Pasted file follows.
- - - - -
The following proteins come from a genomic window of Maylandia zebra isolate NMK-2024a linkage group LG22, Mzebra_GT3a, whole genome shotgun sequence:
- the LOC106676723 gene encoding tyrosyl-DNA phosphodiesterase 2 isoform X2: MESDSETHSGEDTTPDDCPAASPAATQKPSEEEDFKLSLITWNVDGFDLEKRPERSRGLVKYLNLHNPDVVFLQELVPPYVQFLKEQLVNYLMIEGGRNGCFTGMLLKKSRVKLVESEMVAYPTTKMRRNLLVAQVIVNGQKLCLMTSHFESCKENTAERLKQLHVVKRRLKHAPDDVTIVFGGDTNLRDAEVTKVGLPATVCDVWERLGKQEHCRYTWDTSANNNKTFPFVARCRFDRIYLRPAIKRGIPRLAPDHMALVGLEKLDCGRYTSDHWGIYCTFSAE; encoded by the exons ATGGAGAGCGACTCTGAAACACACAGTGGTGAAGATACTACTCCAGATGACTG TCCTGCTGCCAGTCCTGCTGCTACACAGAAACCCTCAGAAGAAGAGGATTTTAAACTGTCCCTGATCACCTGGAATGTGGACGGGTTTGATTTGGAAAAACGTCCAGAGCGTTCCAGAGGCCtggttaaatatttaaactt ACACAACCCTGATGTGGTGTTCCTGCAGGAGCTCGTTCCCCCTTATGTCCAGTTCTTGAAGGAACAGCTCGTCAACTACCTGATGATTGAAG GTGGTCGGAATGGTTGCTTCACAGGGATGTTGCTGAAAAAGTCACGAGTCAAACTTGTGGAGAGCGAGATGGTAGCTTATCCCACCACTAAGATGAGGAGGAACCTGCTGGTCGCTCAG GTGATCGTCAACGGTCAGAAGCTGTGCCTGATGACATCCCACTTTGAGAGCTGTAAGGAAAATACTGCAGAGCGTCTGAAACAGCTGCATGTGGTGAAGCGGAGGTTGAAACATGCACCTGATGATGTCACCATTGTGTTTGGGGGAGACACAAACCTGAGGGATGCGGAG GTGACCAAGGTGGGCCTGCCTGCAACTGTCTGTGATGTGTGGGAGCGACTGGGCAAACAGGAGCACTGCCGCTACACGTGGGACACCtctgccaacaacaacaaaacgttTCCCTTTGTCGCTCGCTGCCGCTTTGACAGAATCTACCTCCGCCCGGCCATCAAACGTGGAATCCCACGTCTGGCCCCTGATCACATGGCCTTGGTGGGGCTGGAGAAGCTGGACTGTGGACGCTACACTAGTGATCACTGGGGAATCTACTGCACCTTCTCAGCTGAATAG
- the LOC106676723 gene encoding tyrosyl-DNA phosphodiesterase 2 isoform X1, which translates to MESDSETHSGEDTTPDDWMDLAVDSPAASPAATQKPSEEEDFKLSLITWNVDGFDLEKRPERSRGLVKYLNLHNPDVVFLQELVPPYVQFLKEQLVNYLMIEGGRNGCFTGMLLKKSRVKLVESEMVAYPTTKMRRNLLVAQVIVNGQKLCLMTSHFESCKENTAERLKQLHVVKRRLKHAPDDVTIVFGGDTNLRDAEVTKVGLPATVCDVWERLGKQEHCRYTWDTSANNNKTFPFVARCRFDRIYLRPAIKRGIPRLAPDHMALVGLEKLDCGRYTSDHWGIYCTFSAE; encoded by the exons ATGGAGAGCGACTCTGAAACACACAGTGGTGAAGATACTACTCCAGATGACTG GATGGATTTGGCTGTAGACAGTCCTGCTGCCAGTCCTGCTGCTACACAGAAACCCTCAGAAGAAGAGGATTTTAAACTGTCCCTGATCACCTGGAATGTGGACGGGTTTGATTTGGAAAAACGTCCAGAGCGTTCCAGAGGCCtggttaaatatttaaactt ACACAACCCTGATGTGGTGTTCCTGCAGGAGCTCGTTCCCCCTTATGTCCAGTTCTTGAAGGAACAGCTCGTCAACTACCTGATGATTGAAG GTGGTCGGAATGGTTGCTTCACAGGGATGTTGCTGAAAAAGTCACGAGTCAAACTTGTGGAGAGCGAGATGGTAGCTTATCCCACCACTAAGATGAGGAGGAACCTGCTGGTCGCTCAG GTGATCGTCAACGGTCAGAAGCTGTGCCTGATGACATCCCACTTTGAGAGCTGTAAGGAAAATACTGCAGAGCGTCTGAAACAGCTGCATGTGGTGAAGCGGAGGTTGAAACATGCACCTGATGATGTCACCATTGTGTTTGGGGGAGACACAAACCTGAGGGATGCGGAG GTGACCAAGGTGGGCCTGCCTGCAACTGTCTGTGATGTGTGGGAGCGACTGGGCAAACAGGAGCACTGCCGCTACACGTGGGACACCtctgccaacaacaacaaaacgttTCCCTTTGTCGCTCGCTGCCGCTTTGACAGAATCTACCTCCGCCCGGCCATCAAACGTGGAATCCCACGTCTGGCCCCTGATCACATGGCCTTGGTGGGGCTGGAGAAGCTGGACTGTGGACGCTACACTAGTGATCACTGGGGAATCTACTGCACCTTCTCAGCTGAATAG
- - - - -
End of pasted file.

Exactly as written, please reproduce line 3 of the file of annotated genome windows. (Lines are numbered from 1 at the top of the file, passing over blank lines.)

- the LOC106676723 gene encoding tyrosyl-DNA phosphodiesterase 2 isoform X1, which translates to MESDSETHSGEDTTPDDWMDLAVDSPAASPAATQKPSEEEDFKLSLITWNVDGFDLEKRPERSRGLVKYLNLHNPDVVFLQELVPPYVQFLKEQLVNYLMIEGGRNGCFTGMLLKKSRVKLVESEMVAYPTTKMRRNLLVAQVIVNGQKLCLMTSHFESCKENTAERLKQLHVVKRRLKHAPDDVTIVFGGDTNLRDAEVTKVGLPATVCDVWERLGKQEHCRYTWDTSANNNKTFPFVARCRFDRIYLRPAIKRGIPRLAPDHMALVGLEKLDCGRYTSDHWGIYCTFSAE; encoded by the exons ATGGAGAGCGACTCTGAAACACACAGTGGTGAAGATACTACTCCAGATGACTG GATGGATTTGGCTGTAGACAGTCCTGCTGCCAGTCCTGCTGCTACACAGAAACCCTCAGAAGAAGAGGATTTTAAACTGTCCCTGATCACCTGGAATGTGGACGGGTTTGATTTGGAAAAACGTCCAGAGCGTTCCAGAGGCCtggttaaatatttaaactt ACACAACCCTGATGTGGTGTTCCTGCAGGAGCTCGTTCCCCCTTATGTCCAGTTCTTGAAGGAACAGCTCGTCAACTACCTGATGATTGAAG GTGGTCGGAATGGTTGCTTCACAGGGATGTTGCTGAAAAAGTCACGAGTCAAACTTGTGGAGAGCGAGATGGTAGCTTATCCCACCACTAAGATGAGGAGGAACCTGCTGGTCGCTCAG GTGATCGTCAACGGTCAGAAGCTGTGCCTGATGACATCCCACTTTGAGAGCTGTAAGGAAAATACTGCAGAGCGTCTGAAACAGCTGCATGTGGTGAAGCGGAGGTTGAAACATGCACCTGATGATGTCACCATTGTGTTTGGGGGAGACACAAACCTGAGGGATGCGGAG GTGACCAAGGTGGGCCTGCCTGCAACTGTCTGTGATGTGTGGGAGCGACTGGGCAAACAGGAGCACTGCCGCTACACGTGGGACACCtctgccaacaacaacaaaacgttTCCCTTTGTCGCTCGCTGCCGCTTTGACAGAATCTACCTCCGCCCGGCCATCAAACGTGGAATCCCACGTCTGGCCCCTGATCACATGGCCTTGGTGGGGCTGGAGAAGCTGGACTGTGGACGCTACACTAGTGATCACTGGGGAATCTACTGCACCTTCTCAGCTGAATAG